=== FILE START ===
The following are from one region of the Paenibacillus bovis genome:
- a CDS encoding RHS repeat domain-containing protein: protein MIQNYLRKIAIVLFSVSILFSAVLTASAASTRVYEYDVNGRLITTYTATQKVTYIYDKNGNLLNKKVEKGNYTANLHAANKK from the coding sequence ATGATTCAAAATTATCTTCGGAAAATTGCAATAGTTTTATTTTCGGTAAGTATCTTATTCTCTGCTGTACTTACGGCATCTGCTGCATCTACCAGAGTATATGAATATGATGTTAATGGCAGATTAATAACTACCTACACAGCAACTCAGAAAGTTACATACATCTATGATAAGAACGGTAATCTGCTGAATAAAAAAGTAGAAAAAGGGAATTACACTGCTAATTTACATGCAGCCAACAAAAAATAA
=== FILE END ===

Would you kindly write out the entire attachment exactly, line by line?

The following are from one region of the Paenibacillus bovis genome:
- a CDS encoding RHS repeat domain-containing protein: protein MIQNYLRKIAIVLFSVSILFSAVLTASAASTRVYEYDVNGRLITTYTATQKVTYIYDKNGNLLNKKVEKGNYTANLHAANKK from the coding sequence ATGATTCAAAATTATCTTCGGAAAATTGCAATAGTTTTATTTTCGGTAAGTATCTTATTCTCTGCTGTACTTACGGCATCTGCTGCATCTACCAGAGTATATGAATATGATGTTAATGGCAGATTAATAACTACCTACACAGCAACTCAGAAAGTTACATACATCTATGATAAGAACGGTAATCTGCTGAATAAAAAAGTAGAAAAAGGGAATTACACTGCTAATTTACATGCAGCCAACAAAAAATAA